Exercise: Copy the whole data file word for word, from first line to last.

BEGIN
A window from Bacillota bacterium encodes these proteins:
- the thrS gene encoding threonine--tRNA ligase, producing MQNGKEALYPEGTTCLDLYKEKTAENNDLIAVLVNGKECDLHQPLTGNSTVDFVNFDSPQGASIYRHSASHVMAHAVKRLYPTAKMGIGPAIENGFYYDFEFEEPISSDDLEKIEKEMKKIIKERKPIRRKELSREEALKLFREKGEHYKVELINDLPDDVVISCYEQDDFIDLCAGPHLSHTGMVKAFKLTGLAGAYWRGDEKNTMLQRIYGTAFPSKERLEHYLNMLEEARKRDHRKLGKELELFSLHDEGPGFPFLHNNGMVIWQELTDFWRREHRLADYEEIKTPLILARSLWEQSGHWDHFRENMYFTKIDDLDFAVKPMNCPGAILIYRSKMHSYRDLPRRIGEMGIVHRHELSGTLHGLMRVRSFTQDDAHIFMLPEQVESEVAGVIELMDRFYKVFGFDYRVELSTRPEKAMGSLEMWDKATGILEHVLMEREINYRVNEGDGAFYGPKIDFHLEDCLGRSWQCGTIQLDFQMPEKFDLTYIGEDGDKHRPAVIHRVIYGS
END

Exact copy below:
A window from Bacillota bacterium encodes these proteins:
- the thrS gene encoding threonine--tRNA ligase, producing MQNGKEALYPEGTTCLDLYKEKTAENNDLIAVLVNGKECDLHQPLTGNSTVDFVNFDSPQGASIYRHSASHVMAHAVKRLYPTAKMGIGPAIENGFYYDFEFEEPISSDDLEKIEKEMKKIIKERKPIRRKELSREEALKLFREKGEHYKVELINDLPDDVVISCYEQDDFIDLCAGPHLSHTGMVKAFKLTGLAGAYWRGDEKNTMLQRIYGTAFPSKERLEHYLNMLEEARKRDHRKLGKELELFSLHDEGPGFPFLHNNGMVIWQELTDFWRREHRLADYEEIKTPLILARSLWEQSGHWDHFRENMYFTKIDDLDFAVKPMNCPGAILIYRSKMHSYRDLPRRIGEMGIVHRHELSGTLHGLMRVRSFTQDDAHIFMLPEQVESEVAGVIELMDRFYKVFGFDYRVELSTRPEKAMGSLEMWDKATGILEHVLMEREINYRVNEGDGAFYGPKIDFHLEDCLGRSWQCGTIQLDFQMPEKFDLTYIGEDGDKHRPAVIHRVIYGS